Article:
Neal Rock is a Welsh-born artist currently living and working in Charlottesville, Virginia. In a visual art career spanning twenty years, Rock has explored the material and conceptual boundaries of painting as its limits have been informed and redefined by other forms of cultural production such as film, sculpture and architecture, amongst others. His work came of age in the early 2000s and pays homage to previous generations of artists such as Lynda Benglis, Fabian Marcaccio and Bernard Frize, who set a foundation for what Rock has explored through his painting practice.
Underlying his work is a concern for painting as a time-based endeavor, one that encompasses both temporal and atemporal qualities – factoring differing notions of time into physical propositions in paint. As a monoglot who was socialized in an officially bilingual country, Rock is acutely aware of the role of language as that which contains performative acts of communication, opacity and protection. In this regard he has often titled his work with words no longer in everyday use, or by adjoining words from multiple languages as a means to discuss familiarity and estrangement in the material, corporeal aspects of his practice. He addresses human forms – interrelational and entangled – through a synthetic material that allows for abstraction and a perceptual immediacy. These accentuations have underpinned his work for over two decades and, in its current iteration, forms an oblique relationship to human bodies. Whilst the visceral and oblique might seem at odds with one another, Rock’s intention is to speak to this disjuncture stemming from his formative years, experiencing the Welsh language as optical, sculptural and perceptual rather than linguistic. As such, he understands estrangement as situated within the familiar – the immediacy of surfaces warped, becoming interior or sheathed membranes – a trope familiar within American ‘body horror’ films of the late 1970s and 1980s, to which his work remains indebted.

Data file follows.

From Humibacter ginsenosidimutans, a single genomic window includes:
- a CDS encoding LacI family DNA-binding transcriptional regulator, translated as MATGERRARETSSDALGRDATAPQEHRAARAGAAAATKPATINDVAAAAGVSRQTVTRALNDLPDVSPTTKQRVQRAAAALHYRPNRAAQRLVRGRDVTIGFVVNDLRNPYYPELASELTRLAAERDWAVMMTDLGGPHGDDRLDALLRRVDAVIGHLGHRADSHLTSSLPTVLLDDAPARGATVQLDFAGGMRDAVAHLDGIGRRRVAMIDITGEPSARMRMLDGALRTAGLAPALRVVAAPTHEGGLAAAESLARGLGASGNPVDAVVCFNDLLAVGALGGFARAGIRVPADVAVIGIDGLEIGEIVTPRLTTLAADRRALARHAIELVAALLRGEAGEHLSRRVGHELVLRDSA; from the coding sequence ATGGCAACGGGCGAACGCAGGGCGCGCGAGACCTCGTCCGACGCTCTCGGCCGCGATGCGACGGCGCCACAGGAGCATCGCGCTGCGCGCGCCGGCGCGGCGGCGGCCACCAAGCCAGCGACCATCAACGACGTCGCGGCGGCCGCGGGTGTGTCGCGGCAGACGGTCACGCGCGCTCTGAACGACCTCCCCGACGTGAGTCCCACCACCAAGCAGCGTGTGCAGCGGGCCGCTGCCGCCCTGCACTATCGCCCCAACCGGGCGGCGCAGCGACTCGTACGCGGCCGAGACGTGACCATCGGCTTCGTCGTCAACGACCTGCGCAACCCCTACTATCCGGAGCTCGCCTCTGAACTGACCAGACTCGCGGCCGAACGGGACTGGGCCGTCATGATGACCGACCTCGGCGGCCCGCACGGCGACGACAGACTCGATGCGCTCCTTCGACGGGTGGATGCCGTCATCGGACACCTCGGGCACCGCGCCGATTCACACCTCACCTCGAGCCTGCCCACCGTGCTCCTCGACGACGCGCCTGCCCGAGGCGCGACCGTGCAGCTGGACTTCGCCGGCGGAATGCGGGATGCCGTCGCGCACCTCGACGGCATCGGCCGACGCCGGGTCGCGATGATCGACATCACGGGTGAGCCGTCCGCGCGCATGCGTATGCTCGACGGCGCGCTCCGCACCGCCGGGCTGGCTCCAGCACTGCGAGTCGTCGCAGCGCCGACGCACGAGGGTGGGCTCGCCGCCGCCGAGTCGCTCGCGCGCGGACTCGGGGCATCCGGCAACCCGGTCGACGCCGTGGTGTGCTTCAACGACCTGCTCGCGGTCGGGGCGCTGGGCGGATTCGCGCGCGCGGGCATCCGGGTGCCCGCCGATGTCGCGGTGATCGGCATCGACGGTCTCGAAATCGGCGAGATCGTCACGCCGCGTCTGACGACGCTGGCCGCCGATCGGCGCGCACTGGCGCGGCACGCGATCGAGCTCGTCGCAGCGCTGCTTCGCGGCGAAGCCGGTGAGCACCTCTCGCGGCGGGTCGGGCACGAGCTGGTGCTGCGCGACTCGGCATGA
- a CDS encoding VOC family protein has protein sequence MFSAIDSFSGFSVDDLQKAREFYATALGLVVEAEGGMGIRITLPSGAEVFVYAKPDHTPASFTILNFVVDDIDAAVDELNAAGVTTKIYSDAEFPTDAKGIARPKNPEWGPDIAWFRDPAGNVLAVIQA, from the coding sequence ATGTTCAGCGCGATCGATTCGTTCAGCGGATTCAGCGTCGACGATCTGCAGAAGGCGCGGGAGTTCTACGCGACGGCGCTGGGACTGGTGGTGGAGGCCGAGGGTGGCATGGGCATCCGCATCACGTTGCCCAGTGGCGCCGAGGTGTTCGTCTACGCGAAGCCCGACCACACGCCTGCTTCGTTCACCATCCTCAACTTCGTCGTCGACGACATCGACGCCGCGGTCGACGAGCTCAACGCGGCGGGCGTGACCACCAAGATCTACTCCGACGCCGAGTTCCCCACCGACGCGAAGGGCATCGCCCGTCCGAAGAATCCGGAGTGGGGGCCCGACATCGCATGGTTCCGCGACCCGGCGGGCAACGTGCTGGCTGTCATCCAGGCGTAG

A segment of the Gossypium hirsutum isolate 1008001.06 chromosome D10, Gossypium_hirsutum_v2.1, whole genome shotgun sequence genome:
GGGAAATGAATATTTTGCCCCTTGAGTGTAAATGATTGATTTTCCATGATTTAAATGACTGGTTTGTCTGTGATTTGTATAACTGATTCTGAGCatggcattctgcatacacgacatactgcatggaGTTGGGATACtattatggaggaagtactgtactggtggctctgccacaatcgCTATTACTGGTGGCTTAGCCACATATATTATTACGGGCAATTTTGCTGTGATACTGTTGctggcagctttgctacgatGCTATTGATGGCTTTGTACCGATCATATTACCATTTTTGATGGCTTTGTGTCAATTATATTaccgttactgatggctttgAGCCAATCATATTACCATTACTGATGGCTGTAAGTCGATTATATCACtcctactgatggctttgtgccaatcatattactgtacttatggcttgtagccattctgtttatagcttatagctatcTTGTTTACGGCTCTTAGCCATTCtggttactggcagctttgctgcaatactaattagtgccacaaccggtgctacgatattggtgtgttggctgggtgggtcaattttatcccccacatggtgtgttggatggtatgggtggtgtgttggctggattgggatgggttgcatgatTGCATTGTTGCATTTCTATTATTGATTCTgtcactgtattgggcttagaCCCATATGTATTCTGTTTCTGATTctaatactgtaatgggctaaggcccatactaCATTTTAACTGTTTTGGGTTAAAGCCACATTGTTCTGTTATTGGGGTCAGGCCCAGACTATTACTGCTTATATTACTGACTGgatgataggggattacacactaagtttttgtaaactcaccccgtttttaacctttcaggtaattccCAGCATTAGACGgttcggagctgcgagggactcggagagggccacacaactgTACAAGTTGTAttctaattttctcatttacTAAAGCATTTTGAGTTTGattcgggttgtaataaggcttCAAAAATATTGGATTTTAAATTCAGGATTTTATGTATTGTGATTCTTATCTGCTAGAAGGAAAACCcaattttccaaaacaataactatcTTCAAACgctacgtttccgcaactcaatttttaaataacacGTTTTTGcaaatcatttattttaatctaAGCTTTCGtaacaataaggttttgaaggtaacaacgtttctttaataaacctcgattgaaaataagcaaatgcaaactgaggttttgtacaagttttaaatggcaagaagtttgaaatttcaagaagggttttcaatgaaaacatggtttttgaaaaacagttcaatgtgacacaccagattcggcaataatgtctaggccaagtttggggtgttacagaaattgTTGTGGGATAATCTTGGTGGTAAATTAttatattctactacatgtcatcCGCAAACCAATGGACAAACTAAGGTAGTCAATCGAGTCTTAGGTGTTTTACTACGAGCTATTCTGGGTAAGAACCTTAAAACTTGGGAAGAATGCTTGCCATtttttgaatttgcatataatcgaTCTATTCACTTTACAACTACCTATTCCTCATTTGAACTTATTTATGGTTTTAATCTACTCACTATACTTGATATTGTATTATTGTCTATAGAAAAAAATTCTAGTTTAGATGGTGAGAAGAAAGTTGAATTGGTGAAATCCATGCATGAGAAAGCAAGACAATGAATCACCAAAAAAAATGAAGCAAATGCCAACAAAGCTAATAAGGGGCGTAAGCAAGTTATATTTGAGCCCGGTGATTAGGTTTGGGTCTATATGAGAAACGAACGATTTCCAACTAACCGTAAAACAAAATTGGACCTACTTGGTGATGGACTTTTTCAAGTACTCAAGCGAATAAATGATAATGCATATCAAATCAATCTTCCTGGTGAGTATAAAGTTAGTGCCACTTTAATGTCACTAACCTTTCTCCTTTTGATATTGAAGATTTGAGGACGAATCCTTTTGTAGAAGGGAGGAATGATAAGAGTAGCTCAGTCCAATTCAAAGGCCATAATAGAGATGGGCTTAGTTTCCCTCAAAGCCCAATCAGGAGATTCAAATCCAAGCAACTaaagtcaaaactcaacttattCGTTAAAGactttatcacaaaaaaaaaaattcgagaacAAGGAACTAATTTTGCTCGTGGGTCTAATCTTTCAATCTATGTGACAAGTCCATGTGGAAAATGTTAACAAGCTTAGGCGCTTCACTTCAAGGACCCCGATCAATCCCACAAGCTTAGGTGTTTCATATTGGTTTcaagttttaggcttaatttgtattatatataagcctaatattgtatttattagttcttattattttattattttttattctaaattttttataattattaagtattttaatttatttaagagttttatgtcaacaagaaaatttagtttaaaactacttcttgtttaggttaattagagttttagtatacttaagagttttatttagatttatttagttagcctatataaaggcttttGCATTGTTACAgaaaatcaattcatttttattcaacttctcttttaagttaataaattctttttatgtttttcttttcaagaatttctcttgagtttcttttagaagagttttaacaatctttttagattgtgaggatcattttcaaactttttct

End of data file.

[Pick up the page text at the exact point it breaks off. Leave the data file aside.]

The only way to truly experience theater is to be physically on one side of the proscenium or be a part of the more participatory theater where the proscenium has been dispensed with all-together. Video, film and photography are offered as documents of a performance but rarely come close to the three dimensional experience; the sounds as they radiate through the theater, lighting as it wraps around a hand, the anticipation of the audience, the subtle gesture of the individual actor.
Robert Wilson is one of the rare artists who works across artistic media without being buoyed by one method of making. The process of creation transcends a single medium and instead finds outlet within the archetype of an opera, the architecture of a building, the stains in a watercolor drawing, the design of a chair, the choreography of a dance, the rhythm of a sonnet, or the multiple dynamics revealed in a Video Portrait.
“Finding a means to live together without violence or antagonism will take a form of imagination and invention" Edward Said said in 1978.
Being half Iranian and growing up in America during the revolution, Fakhr faced abuse and shame he didn't understand as a child. Through his paintings, Fakhr processes these complicated emotions. In this collection, he illustrates the beauty of the multi-layered cultures he was constantly exposed to, by painting over his old work and layering them. Growing up in Boston he was taught a very traditional Western technique of oil painting. By superimposing Eastern philosophies through English and Farsi texts, he aims to celebrate the juxtaposition as a creative solution to an ongoing worldly conflict. In what he calls “gentle civic disruptions,” Darvish channels his influences and inspirations from Sufism to challenge our preconceived notions of culture and tolerance in performance work that strikes viewers with its surrealism, humor, and optimism. Though he is not a practicing Sufi, his work is meant to pay homage to the purity of Sufi mysticism, to the point where he describes himself as a "Sufi Skool Dropout". The guerrilla nature of such work is meant to disrupt the daily movement of our lives.